Thursday, August 15, 2002

Giant hive an un-bee-lievable find

40,000 insects in honeycomb near Fort Thomas jogging trail relocated

By The Cincinnati Enquirer

        An enormous beehive lying 5 feet from a jogging trail in Fort Thomas was painstakingly relocated Wednesday by an expert who could hardly believe his eyes.

[photo] Granville Griffith vacuums bees from the hive before removing it.
(Patrick Reddy photos)
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        “It's amazing these bees had been there so long. It appeared they wanted to get along with people,” said Granville Griffith, a beekeeper from Southgate.

        About 40,000 bees were living in the hive, which spilled from a catalpa tree within Tower Park along South Fort Thomas Avenue. Their honeycomb — drenched in honey and covered with bees — looked like fungus growing on the tree, said Fort Thomas Parks and Recreation Director Don Brindle.

        “I've never seen anything like it, and I've been with the city for 30 years,” Mr. Brindle said.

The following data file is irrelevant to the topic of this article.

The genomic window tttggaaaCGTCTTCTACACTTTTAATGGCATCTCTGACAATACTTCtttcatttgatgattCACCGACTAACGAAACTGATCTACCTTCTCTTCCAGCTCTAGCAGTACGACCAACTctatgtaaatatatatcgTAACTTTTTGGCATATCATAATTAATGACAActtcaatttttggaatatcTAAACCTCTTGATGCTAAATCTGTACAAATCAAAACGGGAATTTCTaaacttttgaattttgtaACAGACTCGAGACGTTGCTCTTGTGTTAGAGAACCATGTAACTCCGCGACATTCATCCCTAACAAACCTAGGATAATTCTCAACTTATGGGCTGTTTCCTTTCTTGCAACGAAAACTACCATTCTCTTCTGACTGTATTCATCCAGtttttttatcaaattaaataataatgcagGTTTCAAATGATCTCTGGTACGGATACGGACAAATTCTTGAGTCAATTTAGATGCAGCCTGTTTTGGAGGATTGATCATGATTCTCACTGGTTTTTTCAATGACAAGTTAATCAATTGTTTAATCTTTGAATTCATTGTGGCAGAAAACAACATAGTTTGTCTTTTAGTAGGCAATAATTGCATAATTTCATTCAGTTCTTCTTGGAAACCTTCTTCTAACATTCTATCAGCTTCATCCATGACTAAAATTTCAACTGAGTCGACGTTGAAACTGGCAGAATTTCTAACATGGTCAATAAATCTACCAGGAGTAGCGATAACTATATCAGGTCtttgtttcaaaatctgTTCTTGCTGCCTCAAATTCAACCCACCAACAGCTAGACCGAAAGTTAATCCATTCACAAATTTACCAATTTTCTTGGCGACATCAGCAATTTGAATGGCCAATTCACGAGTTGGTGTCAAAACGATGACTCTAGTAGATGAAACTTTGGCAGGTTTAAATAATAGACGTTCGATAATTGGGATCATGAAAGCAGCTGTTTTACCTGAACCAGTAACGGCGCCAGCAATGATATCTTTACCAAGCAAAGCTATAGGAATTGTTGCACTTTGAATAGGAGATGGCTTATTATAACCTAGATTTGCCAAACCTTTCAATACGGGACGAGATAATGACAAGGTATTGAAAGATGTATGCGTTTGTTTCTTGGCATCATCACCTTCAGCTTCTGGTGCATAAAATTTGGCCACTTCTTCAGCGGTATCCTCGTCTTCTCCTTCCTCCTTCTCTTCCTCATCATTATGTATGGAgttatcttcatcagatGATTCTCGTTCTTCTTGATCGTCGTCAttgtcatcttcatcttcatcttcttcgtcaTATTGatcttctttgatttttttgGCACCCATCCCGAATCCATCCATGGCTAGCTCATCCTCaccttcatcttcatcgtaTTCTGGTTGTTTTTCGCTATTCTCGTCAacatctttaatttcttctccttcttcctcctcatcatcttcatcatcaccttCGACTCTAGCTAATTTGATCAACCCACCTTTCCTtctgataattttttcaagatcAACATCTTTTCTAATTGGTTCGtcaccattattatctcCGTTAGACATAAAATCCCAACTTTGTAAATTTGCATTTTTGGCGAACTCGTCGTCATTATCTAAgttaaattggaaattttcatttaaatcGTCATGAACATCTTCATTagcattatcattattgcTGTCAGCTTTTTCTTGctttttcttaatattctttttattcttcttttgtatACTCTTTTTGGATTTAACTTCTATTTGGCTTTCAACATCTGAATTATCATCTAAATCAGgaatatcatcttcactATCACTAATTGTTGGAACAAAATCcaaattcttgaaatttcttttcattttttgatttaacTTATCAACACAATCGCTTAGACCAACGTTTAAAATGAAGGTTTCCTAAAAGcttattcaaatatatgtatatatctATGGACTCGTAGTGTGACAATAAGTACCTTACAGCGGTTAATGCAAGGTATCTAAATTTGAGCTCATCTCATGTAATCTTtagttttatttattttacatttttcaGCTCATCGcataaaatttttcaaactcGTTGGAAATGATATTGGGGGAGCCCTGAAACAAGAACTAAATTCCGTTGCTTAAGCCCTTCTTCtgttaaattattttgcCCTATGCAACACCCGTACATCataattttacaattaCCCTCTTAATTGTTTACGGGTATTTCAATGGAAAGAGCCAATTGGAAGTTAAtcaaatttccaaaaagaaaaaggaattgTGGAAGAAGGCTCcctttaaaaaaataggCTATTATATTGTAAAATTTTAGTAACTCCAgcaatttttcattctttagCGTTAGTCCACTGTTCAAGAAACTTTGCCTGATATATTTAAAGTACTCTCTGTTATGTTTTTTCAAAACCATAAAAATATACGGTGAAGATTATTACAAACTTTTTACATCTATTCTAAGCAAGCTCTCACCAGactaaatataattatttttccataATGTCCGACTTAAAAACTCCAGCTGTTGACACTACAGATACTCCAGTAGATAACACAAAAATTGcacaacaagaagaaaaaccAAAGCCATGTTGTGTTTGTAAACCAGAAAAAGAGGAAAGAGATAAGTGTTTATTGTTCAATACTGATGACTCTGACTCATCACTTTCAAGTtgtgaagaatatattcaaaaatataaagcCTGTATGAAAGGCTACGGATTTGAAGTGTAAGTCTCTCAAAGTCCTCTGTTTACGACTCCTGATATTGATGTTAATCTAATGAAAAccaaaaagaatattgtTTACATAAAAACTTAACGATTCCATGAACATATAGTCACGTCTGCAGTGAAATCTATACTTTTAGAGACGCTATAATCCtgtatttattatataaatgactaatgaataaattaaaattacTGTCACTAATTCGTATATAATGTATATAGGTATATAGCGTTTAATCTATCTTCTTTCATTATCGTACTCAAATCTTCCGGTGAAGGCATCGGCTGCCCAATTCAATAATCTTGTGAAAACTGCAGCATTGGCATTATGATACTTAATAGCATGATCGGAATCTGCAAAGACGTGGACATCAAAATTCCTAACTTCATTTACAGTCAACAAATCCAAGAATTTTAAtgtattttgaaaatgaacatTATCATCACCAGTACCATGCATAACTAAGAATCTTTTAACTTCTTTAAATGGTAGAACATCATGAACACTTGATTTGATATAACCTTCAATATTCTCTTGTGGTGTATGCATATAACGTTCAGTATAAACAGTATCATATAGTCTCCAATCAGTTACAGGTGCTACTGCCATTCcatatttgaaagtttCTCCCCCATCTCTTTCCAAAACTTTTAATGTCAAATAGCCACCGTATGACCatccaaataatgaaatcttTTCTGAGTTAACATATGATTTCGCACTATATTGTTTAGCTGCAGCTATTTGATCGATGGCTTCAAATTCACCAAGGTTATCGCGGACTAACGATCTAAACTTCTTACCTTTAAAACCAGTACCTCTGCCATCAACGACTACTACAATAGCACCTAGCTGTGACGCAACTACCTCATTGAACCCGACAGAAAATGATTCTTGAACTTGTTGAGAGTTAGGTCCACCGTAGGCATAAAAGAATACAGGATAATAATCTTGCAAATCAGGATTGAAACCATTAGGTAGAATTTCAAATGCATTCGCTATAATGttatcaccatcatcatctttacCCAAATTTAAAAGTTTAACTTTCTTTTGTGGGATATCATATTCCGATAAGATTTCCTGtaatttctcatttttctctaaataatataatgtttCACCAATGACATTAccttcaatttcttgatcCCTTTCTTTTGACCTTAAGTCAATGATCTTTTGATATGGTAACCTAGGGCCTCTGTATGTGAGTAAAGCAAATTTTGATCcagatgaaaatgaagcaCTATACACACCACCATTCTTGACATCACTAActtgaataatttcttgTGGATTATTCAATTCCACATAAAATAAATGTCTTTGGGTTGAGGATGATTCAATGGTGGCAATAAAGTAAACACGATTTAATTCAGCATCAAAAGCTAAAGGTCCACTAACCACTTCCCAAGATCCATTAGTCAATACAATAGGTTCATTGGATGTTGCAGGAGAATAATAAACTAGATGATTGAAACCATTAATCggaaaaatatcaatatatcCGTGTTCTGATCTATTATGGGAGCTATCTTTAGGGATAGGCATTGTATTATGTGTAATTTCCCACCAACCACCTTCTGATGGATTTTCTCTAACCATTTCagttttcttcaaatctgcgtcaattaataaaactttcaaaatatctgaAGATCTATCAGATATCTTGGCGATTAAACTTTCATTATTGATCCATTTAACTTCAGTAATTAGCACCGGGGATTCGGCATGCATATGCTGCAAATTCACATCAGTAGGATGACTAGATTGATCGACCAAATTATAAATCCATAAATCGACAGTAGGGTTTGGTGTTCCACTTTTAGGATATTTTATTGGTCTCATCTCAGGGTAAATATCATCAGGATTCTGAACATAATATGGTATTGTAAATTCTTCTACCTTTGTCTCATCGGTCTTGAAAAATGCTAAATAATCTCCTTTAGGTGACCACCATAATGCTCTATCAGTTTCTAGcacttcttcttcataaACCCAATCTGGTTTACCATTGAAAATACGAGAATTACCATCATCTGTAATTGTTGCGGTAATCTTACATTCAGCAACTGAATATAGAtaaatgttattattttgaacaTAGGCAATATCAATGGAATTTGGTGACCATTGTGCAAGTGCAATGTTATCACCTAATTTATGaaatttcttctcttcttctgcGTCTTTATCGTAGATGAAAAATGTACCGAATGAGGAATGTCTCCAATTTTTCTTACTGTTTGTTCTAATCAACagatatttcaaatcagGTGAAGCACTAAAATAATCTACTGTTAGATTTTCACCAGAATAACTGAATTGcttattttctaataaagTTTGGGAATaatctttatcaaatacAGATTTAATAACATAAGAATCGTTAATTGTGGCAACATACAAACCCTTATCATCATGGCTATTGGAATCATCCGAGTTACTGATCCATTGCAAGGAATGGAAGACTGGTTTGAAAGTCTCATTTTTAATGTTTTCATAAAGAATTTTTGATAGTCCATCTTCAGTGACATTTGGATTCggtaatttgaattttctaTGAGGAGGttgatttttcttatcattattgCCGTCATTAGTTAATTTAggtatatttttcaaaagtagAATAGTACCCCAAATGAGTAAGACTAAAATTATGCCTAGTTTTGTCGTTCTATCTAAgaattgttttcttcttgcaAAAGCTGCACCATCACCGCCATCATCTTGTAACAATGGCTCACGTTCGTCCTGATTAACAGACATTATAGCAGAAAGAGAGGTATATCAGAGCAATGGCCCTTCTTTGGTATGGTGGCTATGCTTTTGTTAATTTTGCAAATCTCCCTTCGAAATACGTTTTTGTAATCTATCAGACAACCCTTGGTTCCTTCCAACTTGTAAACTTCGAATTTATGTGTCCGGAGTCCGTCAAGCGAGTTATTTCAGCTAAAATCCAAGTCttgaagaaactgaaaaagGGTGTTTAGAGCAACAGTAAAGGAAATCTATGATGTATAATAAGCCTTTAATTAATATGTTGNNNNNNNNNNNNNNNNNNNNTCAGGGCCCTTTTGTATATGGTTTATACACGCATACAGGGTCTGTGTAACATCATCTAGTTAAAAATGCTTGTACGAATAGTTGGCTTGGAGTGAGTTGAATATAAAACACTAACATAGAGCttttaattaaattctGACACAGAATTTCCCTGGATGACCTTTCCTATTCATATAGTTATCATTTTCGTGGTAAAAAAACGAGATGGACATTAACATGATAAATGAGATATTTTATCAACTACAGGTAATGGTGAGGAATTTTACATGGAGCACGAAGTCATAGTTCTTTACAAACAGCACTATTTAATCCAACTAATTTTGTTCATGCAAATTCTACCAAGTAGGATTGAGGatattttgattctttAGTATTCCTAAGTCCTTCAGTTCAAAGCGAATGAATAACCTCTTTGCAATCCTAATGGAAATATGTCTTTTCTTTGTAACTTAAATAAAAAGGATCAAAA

Although the hive was at least a year old, no one complained about stings or apparently even noticed the bees until last week.

        That's when a Fort Thomas jogger phoned Mr. Griffith, a well-known bee preservationist, to say that a bee had crossed his path. The jogger was not stung but has a bee allergy and was concerned, Mr. Griffith said.

[photo] Mr. Griffith cuts the hive from the tree.
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        He found the hive and was stunned to see its size and proximity to the trail. Mr. Brindle agreed that it should be moved.

        “That's one of our bike trails in the park. There's hundreds of people who use it,” Mr. Brindle said.

        On Wednesday, Mr. Griffith used smoke to trick the bees into thinking their hive was in danger. The smoke causes them to gorge themselves on honey in preparation for an anticipated journey, he says.

        The eating puts them in a sedated state, which makes the move easier, Mr. Griffith says.

        He sucked the bees into a wire cage using a modified vacuum cleaner. Eggs, larvae and the honeycomb also were removed. Mr. Griffith deposited the colony in a manmade hive at a nursery in Campbell County.


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